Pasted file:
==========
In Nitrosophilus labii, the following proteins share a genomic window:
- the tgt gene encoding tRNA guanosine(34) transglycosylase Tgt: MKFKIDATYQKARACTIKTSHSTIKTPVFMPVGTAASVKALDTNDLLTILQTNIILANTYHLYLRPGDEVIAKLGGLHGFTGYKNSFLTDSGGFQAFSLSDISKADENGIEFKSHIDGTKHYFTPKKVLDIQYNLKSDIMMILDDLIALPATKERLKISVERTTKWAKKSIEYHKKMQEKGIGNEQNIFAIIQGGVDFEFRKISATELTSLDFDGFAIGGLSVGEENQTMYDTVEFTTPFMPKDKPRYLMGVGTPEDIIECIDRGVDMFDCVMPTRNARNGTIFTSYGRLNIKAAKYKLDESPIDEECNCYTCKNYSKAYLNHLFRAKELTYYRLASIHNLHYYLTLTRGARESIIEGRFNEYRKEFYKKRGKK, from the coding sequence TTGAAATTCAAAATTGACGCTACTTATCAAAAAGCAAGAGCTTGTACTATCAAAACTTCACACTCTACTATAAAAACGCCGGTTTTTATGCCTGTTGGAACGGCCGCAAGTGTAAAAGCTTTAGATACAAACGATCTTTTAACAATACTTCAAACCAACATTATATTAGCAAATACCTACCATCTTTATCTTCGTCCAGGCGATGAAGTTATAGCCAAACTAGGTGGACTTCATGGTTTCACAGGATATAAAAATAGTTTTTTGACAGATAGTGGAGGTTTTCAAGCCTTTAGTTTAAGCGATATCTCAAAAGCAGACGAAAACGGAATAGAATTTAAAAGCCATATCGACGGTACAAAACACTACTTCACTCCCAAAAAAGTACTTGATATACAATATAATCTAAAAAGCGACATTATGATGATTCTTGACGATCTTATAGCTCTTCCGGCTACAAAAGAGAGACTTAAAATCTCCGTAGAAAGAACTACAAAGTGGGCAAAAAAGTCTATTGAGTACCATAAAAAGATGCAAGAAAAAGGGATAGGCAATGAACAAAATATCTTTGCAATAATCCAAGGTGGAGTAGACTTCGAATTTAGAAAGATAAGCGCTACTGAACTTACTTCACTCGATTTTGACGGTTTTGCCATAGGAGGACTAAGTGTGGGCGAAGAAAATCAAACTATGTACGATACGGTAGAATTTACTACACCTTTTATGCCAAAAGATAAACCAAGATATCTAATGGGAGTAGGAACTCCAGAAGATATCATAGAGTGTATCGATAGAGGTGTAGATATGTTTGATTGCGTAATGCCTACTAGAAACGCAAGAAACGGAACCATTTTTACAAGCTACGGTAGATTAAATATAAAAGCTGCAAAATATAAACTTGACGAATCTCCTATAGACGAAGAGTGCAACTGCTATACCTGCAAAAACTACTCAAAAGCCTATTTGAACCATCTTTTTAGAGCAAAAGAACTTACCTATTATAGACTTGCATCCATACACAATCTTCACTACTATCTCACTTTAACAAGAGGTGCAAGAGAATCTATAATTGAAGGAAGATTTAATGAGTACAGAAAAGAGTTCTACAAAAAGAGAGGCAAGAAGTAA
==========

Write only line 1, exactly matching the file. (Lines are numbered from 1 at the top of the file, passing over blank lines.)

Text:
In Nitrosophilus labii, the following proteins share a genomic window: